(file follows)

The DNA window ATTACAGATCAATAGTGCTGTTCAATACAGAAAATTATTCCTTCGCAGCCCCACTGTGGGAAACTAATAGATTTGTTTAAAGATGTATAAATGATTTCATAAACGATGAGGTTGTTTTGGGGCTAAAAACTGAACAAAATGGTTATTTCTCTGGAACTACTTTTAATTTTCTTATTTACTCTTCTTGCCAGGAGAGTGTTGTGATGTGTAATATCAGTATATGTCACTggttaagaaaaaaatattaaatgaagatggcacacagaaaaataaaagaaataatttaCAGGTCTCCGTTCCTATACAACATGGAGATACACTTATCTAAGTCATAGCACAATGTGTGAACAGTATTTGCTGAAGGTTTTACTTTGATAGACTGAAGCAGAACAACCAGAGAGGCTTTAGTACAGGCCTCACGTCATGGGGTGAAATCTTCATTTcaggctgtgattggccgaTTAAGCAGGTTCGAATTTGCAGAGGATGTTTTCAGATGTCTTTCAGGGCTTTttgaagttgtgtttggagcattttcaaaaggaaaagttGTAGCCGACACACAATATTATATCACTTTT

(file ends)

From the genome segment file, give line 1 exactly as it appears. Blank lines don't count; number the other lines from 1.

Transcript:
The DNA window ATTACAGATCAATAGTGCTGTTCAATACAGAAAATTATTCCTTCGCAGCCCCACTGTGGGAAACTAATAGATTTGTTTAAAGATGTATAAATGATTTCATAAACGATGAGGTTGTTTTGGGGCTAAAAACTGAACAAAATGGTTATTTCTCTGGAACTACTTTTAATTTTCTTATTTACTCTTCTTGCCAGGAGAGTGTTGTGATGTGTAATATCAGTATATGTCACTggttaagaaaaaaatattaaatgaagatggcacacagaaaaataaaagaaataatttaCAGGTCTCCGTTCCTATACAACATGGAGATACACTTATCTAAGTCATAGCACAATGTGTGAACAGTATTTGCTGAAGGTTTTACTTTGATAGACTGAAGCAGAACAACCAGAGAGGCTTTAGTACAGGCCTCACGTCATGGGGTGAAATCTTCATTTcaggctgtgattggccgaTTAAGCAGGTTCGAATTTGCAGAGGATGTTTTCAGATGTCTTTCAGGGCTTTttgaagttgtgtttggagcattttcaaaaggaaaagttGTAGCCGACACACAATATTATATCACTTTT